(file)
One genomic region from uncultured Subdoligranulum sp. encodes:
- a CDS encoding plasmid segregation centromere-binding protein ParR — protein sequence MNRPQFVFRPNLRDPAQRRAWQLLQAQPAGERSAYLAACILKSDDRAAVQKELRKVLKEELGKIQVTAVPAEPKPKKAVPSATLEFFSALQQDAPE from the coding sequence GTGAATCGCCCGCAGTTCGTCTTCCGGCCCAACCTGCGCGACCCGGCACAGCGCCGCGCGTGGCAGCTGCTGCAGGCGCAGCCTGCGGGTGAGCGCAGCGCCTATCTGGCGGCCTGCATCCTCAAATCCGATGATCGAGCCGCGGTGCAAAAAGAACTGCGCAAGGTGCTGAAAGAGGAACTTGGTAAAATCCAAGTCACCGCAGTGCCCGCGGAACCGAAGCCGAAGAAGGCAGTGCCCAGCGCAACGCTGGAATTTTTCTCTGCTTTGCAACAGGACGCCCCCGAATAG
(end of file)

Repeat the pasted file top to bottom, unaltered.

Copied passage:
One genomic region from uncultured Subdoligranulum sp. encodes:
- a CDS encoding plasmid segregation centromere-binding protein ParR — protein sequence MNRPQFVFRPNLRDPAQRRAWQLLQAQPAGERSAYLAACILKSDDRAAVQKELRKVLKEELGKIQVTAVPAEPKPKKAVPSATLEFFSALQQDAPE from the coding sequence GTGAATCGCCCGCAGTTCGTCTTCCGGCCCAACCTGCGCGACCCGGCACAGCGCCGCGCGTGGCAGCTGCTGCAGGCGCAGCCTGCGGGTGAGCGCAGCGCCTATCTGGCGGCCTGCATCCTCAAATCCGATGATCGAGCCGCGGTGCAAAAAGAACTGCGCAAGGTGCTGAAAGAGGAACTTGGTAAAATCCAAGTCACCGCAGTGCCCGCGGAACCGAAGCCGAAGAAGGCAGTGCCCAGCGCAACGCTGGAATTTTTCTCTGCTTTGCAACAGGACGCCCCCGAATAG